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Social Shorts: Twitter adds frequency caps, Reddit’s audience grows, Facebook buys Kustomer /social-shorts-twitter-adds-frequency-caps-reddits-audience-grows-facebook-buys-kustomer-344424 Mon, 07 Dec 2020 14:30:45 +0000 /?p=344424 The social media marketing week in review: A round up of news and announcements you may have missed.

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Twitter enables frequency capping for all campaign types

Advertisers can now control the number of times ads are shown to users with campaign frequency caps. The feature is available in ad group details for Reach, Engagement, Video Views, and Pre-Roll Views objectives by default.

Why we care. Frequency capping will allow advertisers to tailor their ad exposures based on their campaign goals. Twitter says its testing shows better performance for driving upper-funnel metrics like ad recall and brand awareness when weekly exposures are relatively light — impact tapers after the first two impressions per week — and higher frequency as users move down the funnel.

Reddit claims audience size of 52 million daily users

Reddit has shared its daily users for the first time, claiming an averaged 52 million daily active users in October, an increase of 44% year-over-year. The social networks’ Chief Operating Officer Jen Wong, told the Wall Street Journal, “We’re focused on daily usership and increasing this number as we continue to grow our community and scale our advertising business” Wong also said Reddit’s ad revenue topped $100 million in 2019 and is expected to increase by 70% in 2020.

Why we care. In comparison to the other major social media networks, Reddit remains minor. Twitter claims 187 million daily users, for example. We’ve talked about Reddit for years as seeming to be just on the cusp of scaling its ad business. That time may finally be here. Wong told the WSJ it is looking to expand its business internationally and build its sales team. If you’re looking for new channels or ways to diversify, it might be time to look at Reddit for 2021.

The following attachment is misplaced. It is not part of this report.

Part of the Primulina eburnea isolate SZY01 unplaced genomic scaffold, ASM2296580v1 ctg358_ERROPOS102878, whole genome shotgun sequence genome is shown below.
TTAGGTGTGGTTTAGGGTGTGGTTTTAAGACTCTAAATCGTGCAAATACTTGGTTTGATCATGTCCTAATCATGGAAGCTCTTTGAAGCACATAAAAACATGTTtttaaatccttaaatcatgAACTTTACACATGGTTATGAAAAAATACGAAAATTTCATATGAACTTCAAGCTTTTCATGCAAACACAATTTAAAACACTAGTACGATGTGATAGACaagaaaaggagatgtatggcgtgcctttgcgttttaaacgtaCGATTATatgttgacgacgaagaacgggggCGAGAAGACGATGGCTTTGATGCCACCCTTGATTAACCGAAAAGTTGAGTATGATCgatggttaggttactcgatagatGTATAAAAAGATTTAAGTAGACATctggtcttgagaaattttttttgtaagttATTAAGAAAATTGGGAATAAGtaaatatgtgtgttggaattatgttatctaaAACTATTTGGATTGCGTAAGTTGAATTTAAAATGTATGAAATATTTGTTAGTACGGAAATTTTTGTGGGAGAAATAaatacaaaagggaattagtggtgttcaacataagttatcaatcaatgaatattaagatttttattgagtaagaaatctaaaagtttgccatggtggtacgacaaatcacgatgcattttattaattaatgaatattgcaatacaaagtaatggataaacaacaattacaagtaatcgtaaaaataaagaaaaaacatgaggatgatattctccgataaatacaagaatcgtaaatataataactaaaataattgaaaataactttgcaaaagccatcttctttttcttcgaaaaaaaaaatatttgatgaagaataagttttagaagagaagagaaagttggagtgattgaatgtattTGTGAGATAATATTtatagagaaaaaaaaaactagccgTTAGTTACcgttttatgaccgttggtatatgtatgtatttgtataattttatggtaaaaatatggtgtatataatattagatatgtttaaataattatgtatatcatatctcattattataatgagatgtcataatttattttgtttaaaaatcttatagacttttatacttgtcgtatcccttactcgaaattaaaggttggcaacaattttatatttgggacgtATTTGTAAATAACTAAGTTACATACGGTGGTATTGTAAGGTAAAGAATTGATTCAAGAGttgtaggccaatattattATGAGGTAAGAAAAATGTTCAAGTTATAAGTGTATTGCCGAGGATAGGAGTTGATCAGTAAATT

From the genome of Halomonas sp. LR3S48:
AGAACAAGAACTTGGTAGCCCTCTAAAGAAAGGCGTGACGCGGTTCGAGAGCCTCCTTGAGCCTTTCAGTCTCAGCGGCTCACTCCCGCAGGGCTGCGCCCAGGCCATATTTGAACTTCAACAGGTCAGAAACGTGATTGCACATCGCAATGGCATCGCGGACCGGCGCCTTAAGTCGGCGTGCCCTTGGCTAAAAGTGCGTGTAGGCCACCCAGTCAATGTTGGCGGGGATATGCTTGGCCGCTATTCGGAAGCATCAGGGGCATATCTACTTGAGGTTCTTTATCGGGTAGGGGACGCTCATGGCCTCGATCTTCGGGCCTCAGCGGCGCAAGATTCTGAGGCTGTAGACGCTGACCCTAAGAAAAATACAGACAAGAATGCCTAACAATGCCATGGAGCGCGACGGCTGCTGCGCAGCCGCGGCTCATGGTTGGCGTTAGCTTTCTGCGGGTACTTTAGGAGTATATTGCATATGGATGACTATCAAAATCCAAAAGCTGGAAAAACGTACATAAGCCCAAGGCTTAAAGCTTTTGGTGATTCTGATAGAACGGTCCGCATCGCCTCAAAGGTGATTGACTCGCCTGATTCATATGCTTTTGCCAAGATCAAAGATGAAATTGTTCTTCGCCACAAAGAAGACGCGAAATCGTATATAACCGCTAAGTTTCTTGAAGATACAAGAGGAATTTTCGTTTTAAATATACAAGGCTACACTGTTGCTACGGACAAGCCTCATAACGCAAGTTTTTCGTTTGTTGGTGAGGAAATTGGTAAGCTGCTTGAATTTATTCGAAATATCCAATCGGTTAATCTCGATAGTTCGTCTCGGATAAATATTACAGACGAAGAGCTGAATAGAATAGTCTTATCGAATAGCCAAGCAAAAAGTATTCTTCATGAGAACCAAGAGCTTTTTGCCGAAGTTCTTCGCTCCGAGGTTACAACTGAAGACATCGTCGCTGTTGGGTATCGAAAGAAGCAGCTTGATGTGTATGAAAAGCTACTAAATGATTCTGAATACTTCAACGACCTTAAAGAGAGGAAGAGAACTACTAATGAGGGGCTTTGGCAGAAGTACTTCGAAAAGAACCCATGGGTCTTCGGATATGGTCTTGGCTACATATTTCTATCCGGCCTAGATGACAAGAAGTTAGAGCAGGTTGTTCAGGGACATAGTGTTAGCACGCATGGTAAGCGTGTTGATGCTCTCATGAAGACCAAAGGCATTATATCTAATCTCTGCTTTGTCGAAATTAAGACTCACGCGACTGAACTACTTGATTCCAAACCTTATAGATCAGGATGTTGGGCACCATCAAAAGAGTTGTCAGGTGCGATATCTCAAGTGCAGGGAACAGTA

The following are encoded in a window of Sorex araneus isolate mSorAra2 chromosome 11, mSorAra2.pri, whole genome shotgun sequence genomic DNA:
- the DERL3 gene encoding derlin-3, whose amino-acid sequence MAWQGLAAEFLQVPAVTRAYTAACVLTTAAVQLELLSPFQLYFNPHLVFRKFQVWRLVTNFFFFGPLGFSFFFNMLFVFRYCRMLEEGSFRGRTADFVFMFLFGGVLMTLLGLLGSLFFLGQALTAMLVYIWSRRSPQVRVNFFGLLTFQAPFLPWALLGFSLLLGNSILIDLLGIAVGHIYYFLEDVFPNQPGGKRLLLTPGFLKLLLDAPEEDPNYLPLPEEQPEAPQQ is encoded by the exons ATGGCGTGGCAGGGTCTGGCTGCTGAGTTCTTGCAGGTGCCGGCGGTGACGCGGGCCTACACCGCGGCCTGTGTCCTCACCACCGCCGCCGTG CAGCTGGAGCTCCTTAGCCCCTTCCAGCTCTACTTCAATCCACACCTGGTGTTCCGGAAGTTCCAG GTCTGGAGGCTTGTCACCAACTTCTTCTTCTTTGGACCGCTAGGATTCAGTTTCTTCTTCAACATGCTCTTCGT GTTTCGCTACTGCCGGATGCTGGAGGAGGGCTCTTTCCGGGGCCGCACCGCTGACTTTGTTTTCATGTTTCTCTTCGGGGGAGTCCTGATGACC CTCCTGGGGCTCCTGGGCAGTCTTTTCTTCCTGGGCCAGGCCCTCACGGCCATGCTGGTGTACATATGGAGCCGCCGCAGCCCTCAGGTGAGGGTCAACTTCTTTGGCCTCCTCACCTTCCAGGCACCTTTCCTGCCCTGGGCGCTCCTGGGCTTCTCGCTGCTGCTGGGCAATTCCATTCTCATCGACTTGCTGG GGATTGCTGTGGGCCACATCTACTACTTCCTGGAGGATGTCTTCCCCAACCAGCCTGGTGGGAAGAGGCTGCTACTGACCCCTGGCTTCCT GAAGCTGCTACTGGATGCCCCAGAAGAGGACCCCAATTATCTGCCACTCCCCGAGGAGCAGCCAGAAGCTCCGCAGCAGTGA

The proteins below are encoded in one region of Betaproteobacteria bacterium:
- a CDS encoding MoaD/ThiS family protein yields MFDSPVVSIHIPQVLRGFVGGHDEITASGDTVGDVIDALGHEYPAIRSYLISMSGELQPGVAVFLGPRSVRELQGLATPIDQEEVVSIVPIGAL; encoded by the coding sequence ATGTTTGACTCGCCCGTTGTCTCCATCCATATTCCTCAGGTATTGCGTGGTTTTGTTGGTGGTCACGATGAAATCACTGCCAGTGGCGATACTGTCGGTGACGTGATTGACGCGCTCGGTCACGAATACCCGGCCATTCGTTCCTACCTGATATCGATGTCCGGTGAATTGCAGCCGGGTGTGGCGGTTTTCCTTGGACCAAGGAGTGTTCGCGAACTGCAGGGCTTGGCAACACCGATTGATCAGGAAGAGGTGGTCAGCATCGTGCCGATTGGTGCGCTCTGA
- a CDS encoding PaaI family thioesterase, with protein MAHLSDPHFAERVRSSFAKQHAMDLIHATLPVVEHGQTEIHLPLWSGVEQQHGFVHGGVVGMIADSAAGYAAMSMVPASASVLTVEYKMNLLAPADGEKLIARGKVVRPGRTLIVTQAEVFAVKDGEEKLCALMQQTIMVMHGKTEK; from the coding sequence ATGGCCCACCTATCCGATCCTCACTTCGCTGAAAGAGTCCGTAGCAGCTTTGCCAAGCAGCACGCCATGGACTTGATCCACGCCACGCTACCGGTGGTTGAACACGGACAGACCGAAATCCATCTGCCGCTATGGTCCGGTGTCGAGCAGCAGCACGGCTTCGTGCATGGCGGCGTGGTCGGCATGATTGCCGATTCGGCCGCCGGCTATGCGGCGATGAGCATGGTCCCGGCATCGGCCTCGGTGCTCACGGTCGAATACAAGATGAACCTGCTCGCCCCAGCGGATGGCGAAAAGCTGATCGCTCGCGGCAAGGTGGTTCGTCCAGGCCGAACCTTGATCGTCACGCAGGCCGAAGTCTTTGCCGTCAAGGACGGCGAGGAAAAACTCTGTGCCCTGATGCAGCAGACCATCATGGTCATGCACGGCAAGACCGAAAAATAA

Facebook to buy customer service platform Kustomer

Facebook said it intends to buy Kustomer, a five year-old startup that specializes in customer relationship management and has a platform that unifies customer conversations across channels, including messaging, into one view. The deal is valued at roughly $1 billion, the Wall Street Journal, which broke the news, reported.

“Our goal with Kustomer is simple: to give businesses access to best-in-class tools that deliver excellent service and support.” wrote Dan Levy, VP of Ads and Business Products, and Matt Idema, COO, WhatsApp in a post Monday. 

Why we care. Messaging has continued to grow as a significant customer service channel. The acquisition will help bolster Facebook’s business operations and social commerce offerings through its messaging services. Kustomer already integrates with Facebook Messenger and is working on an integration with Instagram messaging. Facebook said it plans to help Kustomer scale but also signaled to the antitrust watchers that it will “continue to support the numerous options that businesses have to integrate their CRM platform of choice with our messaging services.” 

Media buyers continue to struggle with Facebook reporting glitches

Many media buyers and advertisers are continuing to experience problems with Facebook Ads reporting. Ad approvals have been a challenge since COVID due to ad review being done nearly entirely via automation, but the glitchy reporting problems could cause advertisers to pause ads that are actually performing well and vice versa, as media buyer David Herrmann noted on Twitter yesterday. 

Why we care. Reporting glitches are nothing new for Facebook Ads. as we reported last month, but the persistence of the problems through Black Friday, Cyber Monday and beyond are particularly problematic for advertisers. That said, will these challenges actually make a dent in Facebook’s business. Its scale and targeting capabilities keep advertisers coming back in spite of the ad platform’s bugs and unpredictability, and it’s ad business has benefited from the shift to digital during the pandemic.